Here is my list with a few small changes:
Pokémon – 10
Trainers – 37
Energy – 13
Both Kyurem and Absol serve the same basic function of not giving the deck an auto-loss to Safeguard as well as helping the deck play a 7-Prize game. Kyurem type matches better against Landorus-EX and isn’t as reliant on your opponent’s Bench size.
This switch has nothing to do with the rotation and is more about making the deck flow more smoothly by adding another Pokémon search card. Maintenance isn’t testing as well as I was hoping, so the last copy might get rotated out as well. I want to test with Maintenance more before making a final determination on it.
This was the other change I made because in testing I was never in a situation where Escape Rope mattered. If you add up all the situations where Switch is better and all of the situations where Escape Rope is better, you find that Switch is better a much higher percentage of the time. I would consider running a tech Escape Rope, but with no Skyla to search it out, having it in one of the rare situations where I would want it is unlikely.
2nd Lightning Energy
I feel only 5 playable Energy for Thundurus-EX is low, and I’d feel much better with a 6th option.
Finally, we reach what I feel is the strongest deck heading into the BCR-on format. I’ve worked very hard trying to come up with a deck that destroys this build without much success. A lot of decks can have good games against it, but I would consider none to be huge favorites. Nearly every deck I’ve come up with has trouble with either Seismitoad-EX or Landorus-EX. They might match up well against one or the other, but not both.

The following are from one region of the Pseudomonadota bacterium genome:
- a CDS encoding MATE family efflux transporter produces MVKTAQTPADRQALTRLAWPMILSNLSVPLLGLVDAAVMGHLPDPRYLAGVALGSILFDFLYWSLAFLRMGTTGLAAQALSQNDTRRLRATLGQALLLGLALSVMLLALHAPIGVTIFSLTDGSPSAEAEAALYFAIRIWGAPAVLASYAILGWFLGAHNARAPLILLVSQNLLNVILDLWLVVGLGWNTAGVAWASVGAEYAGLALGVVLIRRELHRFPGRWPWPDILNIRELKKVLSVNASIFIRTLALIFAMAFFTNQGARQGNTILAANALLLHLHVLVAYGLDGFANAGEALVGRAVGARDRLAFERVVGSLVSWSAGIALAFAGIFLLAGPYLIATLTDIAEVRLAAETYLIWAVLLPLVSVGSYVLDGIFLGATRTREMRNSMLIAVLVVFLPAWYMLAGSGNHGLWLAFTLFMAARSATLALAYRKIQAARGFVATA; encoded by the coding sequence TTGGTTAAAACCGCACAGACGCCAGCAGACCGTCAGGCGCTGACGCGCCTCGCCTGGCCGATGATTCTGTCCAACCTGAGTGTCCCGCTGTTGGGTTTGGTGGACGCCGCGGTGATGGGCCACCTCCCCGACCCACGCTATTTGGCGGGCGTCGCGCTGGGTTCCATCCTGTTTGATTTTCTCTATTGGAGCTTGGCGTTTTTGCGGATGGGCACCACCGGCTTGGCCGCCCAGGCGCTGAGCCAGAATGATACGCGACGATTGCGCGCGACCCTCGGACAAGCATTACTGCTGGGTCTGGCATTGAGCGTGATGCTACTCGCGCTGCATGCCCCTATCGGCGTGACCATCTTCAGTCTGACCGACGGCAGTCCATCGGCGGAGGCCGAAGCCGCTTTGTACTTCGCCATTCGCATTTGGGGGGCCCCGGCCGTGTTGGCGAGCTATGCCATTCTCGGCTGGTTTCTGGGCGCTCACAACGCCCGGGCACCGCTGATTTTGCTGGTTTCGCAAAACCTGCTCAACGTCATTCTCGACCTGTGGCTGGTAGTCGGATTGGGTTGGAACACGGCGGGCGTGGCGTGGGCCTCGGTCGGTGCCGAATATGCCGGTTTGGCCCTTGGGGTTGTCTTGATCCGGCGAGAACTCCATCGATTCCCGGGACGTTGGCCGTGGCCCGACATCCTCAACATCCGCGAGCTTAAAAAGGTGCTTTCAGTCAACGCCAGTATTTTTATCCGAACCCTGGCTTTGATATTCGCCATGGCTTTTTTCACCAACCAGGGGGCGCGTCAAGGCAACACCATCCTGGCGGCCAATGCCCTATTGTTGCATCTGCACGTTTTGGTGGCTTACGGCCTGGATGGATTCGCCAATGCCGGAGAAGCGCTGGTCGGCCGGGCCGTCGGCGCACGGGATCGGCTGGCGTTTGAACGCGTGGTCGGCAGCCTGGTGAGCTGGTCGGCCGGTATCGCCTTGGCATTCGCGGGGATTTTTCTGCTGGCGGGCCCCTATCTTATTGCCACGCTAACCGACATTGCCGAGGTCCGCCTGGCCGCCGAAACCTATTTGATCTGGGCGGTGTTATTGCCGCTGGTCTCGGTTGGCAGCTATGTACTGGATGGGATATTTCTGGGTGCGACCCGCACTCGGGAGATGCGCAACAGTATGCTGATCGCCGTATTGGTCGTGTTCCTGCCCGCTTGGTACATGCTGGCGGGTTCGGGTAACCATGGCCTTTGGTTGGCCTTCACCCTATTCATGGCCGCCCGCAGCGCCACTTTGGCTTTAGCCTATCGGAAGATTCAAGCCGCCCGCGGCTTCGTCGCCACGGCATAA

I really like my current build for the deck, so take a look:
Pokémon – 12
Trainers – 37
Energy – 11
This is my current list, but I’m still playing around with a lot of the numbers and looking at different techs, namely to bring mirror above 50-50. I think there is a lot of synergy between Seismitoad and Garbodor, and looking at the list you can tell I put a lot of emphasis on Seismitoad. I really aim to get him Active and attacking turn 1, and some games all 6 of my opponent’s Prizes might come from Seismitoad. Shutting your opponent out of Items is really good, and it also stops them from playing Startling Megaphone so they can’t get out of Garbodor either.
I went with 3 Landorus-EX as well, so in matchups where I can’t use Seismitoad (Virizion/Genesect), my opponent’s 6 Prizes will come from 3 Landorus-EX. I really like having attackers that combo well with each other but also allow you to go one way or the other. In Darkrai/Mewtwo both played very well together, but you could have games just using 3 Mewtwo or just using 3 Darkrai depending on what you were matched up against.
With 3 Landorus-EX and 3 Seismitoad-EX, the deck has 6 good openers along with 3 Float Stone and 2 Switch to get bad openers out of the Active spot. I had a second Mewtwo-EX in the deck, but I think 7 spots is the most I want to devote to EXs since my opponent wins after KOing only 3 of them. Rarely will you go aggressive with Mewtwo, and it’s more of a safety net against a large Delphox, Yveltal, or opposing Mewtwo. With Laser and Landorus being overpowered, the deck can handle most situations without a 2nd copy.
Even though I play only 3 basic Fighting Energy, I also like to run a single copy of Landorus FFI much for the same reasons Yveltal plays a single copy of Yveltal XY. You can search the Fighting Energy out early and in the mid and late game, you’ll often have at least 1 in your discard pile. It also serves as the 7th Prize for the deck if your opponent has to deal with it.